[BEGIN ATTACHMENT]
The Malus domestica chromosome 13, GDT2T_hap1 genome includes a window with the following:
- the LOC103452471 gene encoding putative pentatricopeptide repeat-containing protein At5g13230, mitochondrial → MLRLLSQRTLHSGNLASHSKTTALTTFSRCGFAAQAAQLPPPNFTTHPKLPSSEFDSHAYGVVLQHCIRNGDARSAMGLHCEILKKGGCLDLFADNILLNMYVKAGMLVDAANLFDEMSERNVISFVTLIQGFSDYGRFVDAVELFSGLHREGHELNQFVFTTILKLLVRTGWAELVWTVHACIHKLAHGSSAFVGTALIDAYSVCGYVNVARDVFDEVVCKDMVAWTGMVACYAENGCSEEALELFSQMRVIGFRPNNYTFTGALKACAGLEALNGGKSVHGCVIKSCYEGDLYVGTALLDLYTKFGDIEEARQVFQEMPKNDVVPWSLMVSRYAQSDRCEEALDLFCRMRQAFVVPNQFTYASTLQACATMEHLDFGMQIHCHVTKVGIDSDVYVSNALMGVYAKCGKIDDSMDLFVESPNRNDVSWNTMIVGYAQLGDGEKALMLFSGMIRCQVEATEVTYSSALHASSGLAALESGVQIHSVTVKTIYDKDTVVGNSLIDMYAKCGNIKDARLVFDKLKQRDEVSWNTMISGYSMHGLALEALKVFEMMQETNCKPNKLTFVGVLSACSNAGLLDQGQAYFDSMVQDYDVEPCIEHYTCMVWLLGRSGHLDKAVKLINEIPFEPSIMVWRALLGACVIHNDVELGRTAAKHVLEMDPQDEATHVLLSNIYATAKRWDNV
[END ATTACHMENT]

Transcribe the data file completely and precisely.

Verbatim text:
The Malus domestica chromosome 13, GDT2T_hap1 genome includes a window with the following:
- the LOC103452471 gene encoding putative pentatricopeptide repeat-containing protein At5g13230, mitochondrial → MLRLLSQRTLHSGNLASHSKTTALTTFSRCGFAAQAAQLPPPNFTTHPKLPSSEFDSHAYGVVLQHCIRNGDARSAMGLHCEILKKGGCLDLFADNILLNMYVKAGMLVDAANLFDEMSERNVISFVTLIQGFSDYGRFVDAVELFSGLHREGHELNQFVFTTILKLLVRTGWAELVWTVHACIHKLAHGSSAFVGTALIDAYSVCGYVNVARDVFDEVVCKDMVAWTGMVACYAENGCSEEALELFSQMRVIGFRPNNYTFTGALKACAGLEALNGGKSVHGCVIKSCYEGDLYVGTALLDLYTKFGDIEEARQVFQEMPKNDVVPWSLMVSRYAQSDRCEEALDLFCRMRQAFVVPNQFTYASTLQACATMEHLDFGMQIHCHVTKVGIDSDVYVSNALMGVYAKCGKIDDSMDLFVESPNRNDVSWNTMIVGYAQLGDGEKALMLFSGMIRCQVEATEVTYSSALHASSGLAALESGVQIHSVTVKTIYDKDTVVGNSLIDMYAKCGNIKDARLVFDKLKQRDEVSWNTMISGYSMHGLALEALKVFEMMQETNCKPNKLTFVGVLSACSNAGLLDQGQAYFDSMVQDYDVEPCIEHYTCMVWLLGRSGHLDKAVKLINEIPFEPSIMVWRALLGACVIHNDVELGRTAAKHVLEMDPQDEATHVLLSNIYATAKRWDNV